Old but not out!

There can be a tendency for us to write people off when they get past a certain age. This habit can on occasions even surface in churches too. In his book “Old, but not out!” James Taylor looks at what we can discover from the bible about serving God in older age.

The book looks at some inspiration men and women who continued to serve God faithfully and be used by Him in old age. We see the example of Abraham and Sarah, Caleb, Naomi, Simeon and Anna and also the apostle Paul at the end of his life. The author shows us important and valuable lessons that can be learnt from each of these bible characters. This is both an encouragement and inspiration to us that God can still use people whatever their age. Interestingly, the author also includes a chapter on Eli in which we are challenged not to allow our standards to drop in our old age.

I particularly like the way that James Taylor encourages the reader that they can still serve God in their old age. We may have retired but that does not mean the end of any ministry for God. He gives some interesting modern examples of how Christians are doing this. It’s inspiring to read about people in their nineties starting bible study groups!

Sometimes older people can feel that aspects of church services are very different to when they were younger. However, the author reminds us that our security is found in God.

Anyone who reads this book will certainly discover that older people are not “the church of yesterday.” Although this book is only 107 pages long there is a very good depth to it. I would highly recommend this book for readers of all ages!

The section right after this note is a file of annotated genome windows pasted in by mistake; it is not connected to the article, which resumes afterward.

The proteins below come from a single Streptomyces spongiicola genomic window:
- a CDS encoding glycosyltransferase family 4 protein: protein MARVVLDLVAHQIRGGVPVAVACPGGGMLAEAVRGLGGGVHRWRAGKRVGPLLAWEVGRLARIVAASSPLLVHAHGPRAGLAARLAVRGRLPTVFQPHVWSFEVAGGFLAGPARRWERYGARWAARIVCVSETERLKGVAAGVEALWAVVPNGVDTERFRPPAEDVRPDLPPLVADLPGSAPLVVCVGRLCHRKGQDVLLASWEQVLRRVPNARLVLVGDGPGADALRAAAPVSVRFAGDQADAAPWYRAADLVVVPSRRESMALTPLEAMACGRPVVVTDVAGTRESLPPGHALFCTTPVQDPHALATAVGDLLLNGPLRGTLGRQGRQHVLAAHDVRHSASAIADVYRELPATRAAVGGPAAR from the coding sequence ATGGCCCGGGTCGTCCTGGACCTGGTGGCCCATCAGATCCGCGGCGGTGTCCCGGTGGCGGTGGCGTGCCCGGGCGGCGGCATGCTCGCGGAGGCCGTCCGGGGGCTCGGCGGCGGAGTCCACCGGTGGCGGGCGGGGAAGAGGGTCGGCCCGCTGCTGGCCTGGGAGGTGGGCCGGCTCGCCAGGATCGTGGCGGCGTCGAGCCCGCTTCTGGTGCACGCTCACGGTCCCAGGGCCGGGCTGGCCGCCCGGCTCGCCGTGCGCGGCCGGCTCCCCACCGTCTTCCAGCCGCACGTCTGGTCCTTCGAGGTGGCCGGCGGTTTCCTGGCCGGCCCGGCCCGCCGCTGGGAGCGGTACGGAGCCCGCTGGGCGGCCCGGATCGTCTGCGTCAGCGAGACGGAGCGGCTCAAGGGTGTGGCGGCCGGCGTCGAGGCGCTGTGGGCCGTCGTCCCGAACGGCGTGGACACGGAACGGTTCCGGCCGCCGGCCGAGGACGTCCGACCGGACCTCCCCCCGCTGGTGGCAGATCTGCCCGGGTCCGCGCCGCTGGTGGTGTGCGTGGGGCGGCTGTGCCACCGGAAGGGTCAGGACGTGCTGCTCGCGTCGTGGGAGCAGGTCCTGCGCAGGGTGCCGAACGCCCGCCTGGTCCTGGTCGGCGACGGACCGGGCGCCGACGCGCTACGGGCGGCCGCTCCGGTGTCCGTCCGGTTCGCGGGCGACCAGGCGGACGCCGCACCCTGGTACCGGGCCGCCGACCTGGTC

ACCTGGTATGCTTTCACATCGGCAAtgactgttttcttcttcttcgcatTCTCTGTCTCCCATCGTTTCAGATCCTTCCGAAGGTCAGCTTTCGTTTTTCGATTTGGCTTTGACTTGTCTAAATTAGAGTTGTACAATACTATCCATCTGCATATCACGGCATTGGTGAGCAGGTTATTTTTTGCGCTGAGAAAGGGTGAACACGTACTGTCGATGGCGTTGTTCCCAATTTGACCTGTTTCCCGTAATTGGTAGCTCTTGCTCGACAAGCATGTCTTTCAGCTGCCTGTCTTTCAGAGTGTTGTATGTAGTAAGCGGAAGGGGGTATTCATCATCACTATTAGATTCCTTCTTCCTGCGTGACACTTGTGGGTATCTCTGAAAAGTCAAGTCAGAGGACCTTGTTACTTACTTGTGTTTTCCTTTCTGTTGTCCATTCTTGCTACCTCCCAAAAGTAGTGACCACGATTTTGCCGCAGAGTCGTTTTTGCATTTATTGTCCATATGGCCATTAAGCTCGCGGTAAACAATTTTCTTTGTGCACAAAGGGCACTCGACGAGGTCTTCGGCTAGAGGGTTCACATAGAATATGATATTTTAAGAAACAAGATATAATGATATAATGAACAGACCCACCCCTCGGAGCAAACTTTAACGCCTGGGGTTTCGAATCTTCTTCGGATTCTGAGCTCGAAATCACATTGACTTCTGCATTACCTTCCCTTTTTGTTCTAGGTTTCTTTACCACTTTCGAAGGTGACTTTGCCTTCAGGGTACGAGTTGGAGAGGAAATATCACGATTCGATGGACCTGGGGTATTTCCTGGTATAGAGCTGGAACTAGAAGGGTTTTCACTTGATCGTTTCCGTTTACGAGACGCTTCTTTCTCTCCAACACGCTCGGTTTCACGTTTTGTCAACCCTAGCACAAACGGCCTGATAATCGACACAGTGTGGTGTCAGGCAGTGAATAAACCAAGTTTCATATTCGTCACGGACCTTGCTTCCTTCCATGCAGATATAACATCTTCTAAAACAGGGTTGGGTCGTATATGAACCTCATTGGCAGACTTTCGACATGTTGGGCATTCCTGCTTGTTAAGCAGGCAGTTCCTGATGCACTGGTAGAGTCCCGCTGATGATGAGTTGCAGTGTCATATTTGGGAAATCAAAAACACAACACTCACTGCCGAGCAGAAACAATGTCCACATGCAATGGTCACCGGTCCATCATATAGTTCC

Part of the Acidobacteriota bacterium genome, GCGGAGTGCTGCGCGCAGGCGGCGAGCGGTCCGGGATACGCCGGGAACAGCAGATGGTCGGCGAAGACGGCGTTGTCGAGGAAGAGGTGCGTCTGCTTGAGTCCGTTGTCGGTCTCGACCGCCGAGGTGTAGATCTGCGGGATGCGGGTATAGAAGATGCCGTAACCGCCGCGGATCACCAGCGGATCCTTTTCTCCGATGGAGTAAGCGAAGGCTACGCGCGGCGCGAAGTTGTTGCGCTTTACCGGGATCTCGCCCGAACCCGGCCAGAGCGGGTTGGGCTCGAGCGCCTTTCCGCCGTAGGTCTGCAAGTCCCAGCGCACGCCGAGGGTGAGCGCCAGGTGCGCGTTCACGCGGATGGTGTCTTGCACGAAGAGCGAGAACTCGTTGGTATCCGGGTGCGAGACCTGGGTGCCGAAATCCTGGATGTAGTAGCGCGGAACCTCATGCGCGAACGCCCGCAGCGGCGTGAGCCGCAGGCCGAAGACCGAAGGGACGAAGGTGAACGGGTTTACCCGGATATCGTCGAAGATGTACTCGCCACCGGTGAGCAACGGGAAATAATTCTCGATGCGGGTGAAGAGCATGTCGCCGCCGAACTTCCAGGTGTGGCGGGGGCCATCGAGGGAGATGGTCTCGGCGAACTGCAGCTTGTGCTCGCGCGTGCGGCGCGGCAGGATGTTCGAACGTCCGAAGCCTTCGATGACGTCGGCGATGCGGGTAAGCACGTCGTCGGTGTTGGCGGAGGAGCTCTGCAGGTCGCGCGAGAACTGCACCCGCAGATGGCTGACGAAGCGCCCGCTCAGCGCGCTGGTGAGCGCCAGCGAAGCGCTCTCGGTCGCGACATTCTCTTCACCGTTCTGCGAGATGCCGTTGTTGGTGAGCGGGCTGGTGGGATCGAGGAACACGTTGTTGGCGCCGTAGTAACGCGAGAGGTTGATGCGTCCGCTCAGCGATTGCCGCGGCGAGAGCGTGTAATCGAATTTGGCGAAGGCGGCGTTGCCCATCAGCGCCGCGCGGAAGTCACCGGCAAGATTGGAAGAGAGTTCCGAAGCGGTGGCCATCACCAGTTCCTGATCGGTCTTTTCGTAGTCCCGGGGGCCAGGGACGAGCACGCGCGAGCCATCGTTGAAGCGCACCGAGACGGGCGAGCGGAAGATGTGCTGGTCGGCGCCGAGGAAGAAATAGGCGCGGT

Darwin and God by Nick Spencer

Many books have been written looking at Charles Darwin’s theories and the legacy he left behind. This book though, written by Nick Spencer, is not just another one looking at the debate in Christian circles between evolution and creation, but in it he has set out to actually examine Darwin’s own religious beliefs.

The author traces Darwin’s religious thoughts from various writings he wrote throughout his life including letters, notebooks, manuscripts and also his autobiography. Some of this material expressed views that Darwin carefully kept out of public sight during his life. However thanks to the wonders of modern technology these writings can now be accessed on line.

The book looks at the way in which his religious beliefs changed over the years and examines the sort of Christian faith that he grew up with, one which seemed to often epitomise the era in which Darwin lived. We see how he struggled to reconcile his religious beliefs with the scientific discoveries he made.